Allow me the excuse to mention a cute way of constructing Uq(sl2) as a q-analogue. Presumably this is ahistorical, since I suspect that initially Uq(sl2) was constructed first over the formal disc, then later it was realised that it was definable over $\mathbb{Q}(q)$.

Anyhow, let S be a finite set. Consider a vector space with basis $\{[I]\mid I\subset S\}$. Define operators e,f,h on this vector space by $$e[I]=\sum_{i\notin I}[I\cup\{i\}]$$ $$f[I]=\sum_{i\in I}[I\setminus \{i\}]$$ $$h[I]=(2|I|-|S|)[I].$$

You can check that this is a representation of sl2 (it's just a tensor power of the standard represenation in disguise).

Now q-analogise! How? Well we should replace the idea of a subset of a set with that of a subspace of a vector space (of course working over the finite field with q elements).

Let V be a finite dimensional vector space over $\mathbb{F}_q$. We should consider the space of all complex-valued functions on the Grassmannian Gr(V) of all subspaces of V. Well actually we'd really like something of dimension 2^n, so we should consider only those functions invariant under the action of a Borel subgroup.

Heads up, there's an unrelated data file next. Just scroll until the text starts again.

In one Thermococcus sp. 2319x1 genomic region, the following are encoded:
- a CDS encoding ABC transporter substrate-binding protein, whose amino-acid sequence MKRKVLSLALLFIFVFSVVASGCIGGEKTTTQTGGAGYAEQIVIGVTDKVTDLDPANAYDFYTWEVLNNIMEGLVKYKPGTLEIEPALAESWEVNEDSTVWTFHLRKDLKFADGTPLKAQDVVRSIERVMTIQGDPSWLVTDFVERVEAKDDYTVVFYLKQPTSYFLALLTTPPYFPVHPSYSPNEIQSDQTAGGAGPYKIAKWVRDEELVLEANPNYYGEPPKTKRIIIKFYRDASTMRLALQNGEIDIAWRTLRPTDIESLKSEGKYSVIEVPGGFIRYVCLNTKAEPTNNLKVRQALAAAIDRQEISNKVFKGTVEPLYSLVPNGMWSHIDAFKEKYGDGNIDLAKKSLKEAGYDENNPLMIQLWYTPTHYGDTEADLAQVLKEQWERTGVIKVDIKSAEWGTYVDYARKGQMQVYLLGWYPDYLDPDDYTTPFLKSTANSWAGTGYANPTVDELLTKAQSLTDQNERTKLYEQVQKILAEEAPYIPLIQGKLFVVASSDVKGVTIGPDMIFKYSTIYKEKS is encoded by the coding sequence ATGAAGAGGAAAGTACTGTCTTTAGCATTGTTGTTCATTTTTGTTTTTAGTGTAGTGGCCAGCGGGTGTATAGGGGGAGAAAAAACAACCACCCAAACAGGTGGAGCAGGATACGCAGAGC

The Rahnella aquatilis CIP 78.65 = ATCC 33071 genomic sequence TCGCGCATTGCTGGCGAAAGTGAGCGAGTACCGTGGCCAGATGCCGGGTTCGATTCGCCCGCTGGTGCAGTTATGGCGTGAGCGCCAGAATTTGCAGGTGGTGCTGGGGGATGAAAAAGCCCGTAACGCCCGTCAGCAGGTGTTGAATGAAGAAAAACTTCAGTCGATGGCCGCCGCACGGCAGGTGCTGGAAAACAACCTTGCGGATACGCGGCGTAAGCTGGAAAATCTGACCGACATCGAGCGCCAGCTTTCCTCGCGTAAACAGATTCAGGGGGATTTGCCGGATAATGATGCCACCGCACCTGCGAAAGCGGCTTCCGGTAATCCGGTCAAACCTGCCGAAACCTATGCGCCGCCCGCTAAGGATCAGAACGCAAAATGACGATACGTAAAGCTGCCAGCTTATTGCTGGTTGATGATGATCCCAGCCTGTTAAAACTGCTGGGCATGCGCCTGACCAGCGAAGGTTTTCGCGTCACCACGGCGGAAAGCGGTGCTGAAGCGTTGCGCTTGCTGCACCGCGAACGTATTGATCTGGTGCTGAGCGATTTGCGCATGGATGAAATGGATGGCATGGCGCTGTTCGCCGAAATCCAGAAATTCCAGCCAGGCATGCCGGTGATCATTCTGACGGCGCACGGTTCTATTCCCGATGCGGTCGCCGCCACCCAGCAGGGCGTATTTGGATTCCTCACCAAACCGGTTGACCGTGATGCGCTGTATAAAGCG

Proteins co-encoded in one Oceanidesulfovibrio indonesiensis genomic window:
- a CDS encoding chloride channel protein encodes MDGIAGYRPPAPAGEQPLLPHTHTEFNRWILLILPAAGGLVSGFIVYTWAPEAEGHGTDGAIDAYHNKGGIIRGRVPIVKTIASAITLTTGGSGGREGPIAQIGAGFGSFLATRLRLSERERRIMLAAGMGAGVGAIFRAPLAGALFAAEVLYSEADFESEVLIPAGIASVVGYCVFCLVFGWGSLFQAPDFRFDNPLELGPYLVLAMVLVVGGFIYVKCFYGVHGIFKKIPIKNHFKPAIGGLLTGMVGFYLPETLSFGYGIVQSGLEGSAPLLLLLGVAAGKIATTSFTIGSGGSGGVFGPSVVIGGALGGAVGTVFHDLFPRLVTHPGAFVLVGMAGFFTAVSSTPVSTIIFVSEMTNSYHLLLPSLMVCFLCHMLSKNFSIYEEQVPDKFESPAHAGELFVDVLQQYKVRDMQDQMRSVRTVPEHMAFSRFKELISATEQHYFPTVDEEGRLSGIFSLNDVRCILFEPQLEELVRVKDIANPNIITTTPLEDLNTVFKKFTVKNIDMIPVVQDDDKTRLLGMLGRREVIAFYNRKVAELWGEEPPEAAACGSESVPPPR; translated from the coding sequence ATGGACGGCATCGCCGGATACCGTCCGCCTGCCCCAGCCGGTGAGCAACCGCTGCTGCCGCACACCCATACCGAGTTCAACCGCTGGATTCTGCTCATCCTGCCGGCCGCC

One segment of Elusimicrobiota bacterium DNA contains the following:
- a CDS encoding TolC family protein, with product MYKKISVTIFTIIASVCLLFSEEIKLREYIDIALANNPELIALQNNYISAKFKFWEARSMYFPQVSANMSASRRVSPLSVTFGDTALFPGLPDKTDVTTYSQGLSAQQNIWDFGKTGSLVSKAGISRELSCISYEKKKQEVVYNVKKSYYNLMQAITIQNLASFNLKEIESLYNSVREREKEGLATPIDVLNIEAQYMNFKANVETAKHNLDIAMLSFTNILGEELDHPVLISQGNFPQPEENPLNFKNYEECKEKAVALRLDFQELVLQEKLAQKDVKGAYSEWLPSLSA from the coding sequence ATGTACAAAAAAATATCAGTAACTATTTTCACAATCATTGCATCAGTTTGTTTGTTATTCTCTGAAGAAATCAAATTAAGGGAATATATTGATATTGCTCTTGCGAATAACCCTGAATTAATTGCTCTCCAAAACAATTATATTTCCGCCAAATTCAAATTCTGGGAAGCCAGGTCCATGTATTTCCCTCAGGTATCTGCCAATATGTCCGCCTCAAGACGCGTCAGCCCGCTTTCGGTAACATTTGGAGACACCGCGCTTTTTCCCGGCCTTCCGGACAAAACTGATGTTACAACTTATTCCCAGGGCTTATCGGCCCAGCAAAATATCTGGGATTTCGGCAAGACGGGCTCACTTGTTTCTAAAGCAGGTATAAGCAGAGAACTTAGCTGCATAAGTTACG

Let F be the space of pairs (W,W') with $W\subset W'$ two subspaces of V satifying dim(W')=dim(W)+1. There are two obvious maps $p_1,p_2:F\to Gr(V)$.

Now we can define two operators on our space of functions on Gr(V), namely $E=(p_2)_!(p_1)^!$ and $F=(p_1)_!(p_2)^!$. Here p! is pullback of functions and p! means sum the function over the fibre. These are almost the generators of the quantum group we're after, to make the formulae match up nicely, we need to modify the definition of p! by multiplying it by a factor of q-d/2 where d is the dimension of the fibre summed over (a Tate twist).

Now you have two operators E and F, and when you compute their commutator, you naturally find another operator K such that $$EF-FE=\frac{K-K^{-1}}{q^{1/2}-q^{-1/2}}.$$ Computing KE=qEK and qKF=FK is now easy.

But even better, this approach gives more than just the product structure on the quantum group. You can also get the coproduct. I will be brief since I haven't checked all powers that q that appear. I haven't thought about obtaining the antipode.

Consider a short exact sequence of vector spaces 0-->V'-->V-->V''-->0. Given functions f' on Gr(V') and f'' on Gr(V''), one can define a function on Gr(V) by $$(f'\otimes f'')(X)=f'(X\cap V')f''(X/(X\cap V')).$$